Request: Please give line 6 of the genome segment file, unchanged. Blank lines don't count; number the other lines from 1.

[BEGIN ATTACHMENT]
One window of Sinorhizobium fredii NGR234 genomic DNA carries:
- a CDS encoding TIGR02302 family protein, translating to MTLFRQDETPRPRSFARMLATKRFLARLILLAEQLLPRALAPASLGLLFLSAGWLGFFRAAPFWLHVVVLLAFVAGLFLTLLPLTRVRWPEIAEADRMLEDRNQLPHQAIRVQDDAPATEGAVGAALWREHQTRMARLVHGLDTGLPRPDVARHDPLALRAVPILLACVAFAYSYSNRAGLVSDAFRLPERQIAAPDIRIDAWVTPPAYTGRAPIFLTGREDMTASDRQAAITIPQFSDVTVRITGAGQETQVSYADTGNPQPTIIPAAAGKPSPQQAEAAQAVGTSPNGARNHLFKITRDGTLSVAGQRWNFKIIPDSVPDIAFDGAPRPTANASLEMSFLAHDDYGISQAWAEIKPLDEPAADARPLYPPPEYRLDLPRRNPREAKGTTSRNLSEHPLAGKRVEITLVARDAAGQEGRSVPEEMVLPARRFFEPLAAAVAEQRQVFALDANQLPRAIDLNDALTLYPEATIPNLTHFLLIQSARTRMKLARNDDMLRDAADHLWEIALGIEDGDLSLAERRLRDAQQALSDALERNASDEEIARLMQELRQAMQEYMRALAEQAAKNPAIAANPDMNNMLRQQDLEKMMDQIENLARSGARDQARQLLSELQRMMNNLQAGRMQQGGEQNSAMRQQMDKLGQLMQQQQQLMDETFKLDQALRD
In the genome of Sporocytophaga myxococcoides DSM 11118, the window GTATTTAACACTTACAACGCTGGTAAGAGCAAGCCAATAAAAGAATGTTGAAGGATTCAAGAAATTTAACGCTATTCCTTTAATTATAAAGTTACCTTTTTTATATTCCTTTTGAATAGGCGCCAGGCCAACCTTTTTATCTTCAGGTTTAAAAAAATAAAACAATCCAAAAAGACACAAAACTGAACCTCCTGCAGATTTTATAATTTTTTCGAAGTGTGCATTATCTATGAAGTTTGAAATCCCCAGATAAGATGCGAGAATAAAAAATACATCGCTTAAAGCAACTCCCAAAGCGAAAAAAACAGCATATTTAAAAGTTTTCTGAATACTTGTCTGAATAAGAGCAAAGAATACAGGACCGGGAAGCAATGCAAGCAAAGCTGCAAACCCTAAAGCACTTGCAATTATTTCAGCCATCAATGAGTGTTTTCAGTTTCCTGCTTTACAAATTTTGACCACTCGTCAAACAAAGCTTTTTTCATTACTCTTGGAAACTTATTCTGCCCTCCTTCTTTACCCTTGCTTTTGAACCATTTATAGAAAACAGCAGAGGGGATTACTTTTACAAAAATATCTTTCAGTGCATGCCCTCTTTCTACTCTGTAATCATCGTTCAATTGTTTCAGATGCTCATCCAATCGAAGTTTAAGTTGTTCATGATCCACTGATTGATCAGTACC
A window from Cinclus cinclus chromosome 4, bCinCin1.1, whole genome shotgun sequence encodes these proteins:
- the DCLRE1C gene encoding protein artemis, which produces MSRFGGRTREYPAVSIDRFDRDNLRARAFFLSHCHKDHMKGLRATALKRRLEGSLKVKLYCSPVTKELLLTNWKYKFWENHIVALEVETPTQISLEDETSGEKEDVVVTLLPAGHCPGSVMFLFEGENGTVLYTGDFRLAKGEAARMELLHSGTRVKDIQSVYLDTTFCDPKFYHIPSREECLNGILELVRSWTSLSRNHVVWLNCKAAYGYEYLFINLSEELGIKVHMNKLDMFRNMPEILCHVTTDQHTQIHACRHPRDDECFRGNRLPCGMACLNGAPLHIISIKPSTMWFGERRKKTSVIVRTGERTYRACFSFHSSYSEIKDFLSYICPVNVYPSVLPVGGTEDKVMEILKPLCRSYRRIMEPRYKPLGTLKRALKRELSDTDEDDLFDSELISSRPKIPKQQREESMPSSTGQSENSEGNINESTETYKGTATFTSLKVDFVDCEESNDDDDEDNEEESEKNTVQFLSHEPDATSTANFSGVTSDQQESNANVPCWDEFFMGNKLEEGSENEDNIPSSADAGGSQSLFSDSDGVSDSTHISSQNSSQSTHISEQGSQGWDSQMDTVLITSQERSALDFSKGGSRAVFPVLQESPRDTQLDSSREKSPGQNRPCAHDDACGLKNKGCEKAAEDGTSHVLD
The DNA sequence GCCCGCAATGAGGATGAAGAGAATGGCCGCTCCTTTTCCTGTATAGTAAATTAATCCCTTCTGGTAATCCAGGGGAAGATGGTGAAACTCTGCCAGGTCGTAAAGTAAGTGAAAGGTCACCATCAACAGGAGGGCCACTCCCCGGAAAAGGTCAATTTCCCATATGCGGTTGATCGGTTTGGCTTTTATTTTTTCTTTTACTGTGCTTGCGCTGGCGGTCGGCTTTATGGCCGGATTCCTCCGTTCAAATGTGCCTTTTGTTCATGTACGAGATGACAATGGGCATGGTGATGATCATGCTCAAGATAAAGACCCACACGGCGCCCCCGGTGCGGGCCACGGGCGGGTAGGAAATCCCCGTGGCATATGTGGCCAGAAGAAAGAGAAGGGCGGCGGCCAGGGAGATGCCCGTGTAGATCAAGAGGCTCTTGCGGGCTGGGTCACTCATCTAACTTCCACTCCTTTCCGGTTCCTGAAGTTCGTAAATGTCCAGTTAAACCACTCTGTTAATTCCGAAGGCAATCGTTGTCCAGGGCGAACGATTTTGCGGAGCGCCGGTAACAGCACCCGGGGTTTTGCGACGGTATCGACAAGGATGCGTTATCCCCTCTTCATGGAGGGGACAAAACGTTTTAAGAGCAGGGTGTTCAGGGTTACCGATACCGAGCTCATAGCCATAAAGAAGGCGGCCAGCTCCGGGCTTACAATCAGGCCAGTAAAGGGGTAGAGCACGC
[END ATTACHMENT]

The DNA sequence GCCCGCAATGAGGATGAAGAGAATGGCCGCTCCTTTTCCTGTATAGTAAATTAATCCCTTCTGGTAATCCAGGGGAAGATGGTGAAACTCTGCCAGGTCGTAAAGTAAGTGAAAGGTCACCATCAACAGGAGGGCCACTCCCCGGAAAAGGTCAATTTCCCATATGCGGTTGATCGGTTTGGCTTTTATTTTTTCTTTTACTGTGCTTGCGCTGGCGGTCGGCTTTATGGCCGGATTCCTCCGTTCAAATGTGCCTTTTGTTCATGTACGAGATGACAATGGGCATGGTGATGATCATGCTCAAGATAAAGACCCACACGGCGCCCCCGGTGCGGGCCACGGGCGGGTAGGAAATCCCCGTGGCATATGTGGCCAGAAGAAAGAGAAGGGCGGCGGCCAGGGAGATGCCCGTGTAGATCAAGAGGCTCTTGCGGGCTGGGTCACTCATCTAACTTCCACTCCTTTCCGGTTCCTGAAGTTCGTAAATGTCCAGTTAAACCACTCTGTTAATTCCGAAGGCAATCGTTGTCCAGGGCGAACGATTTTGCGGAGCGCCGGTAACAGCACCCGGGGTTTTGCGACGGTATCGACAAGGATGCGTTATCCCCTCTTCATGGAGGGGACAAAACGTTTTAAGAGCAGGGTGTTCAGGGTTACCGATACCGAGCTCATAGCCATAAAGAAGGCGGCCAGCTCCGGGCTTACAATCAGGCCAGTAAAGGGGTAGAGCACGC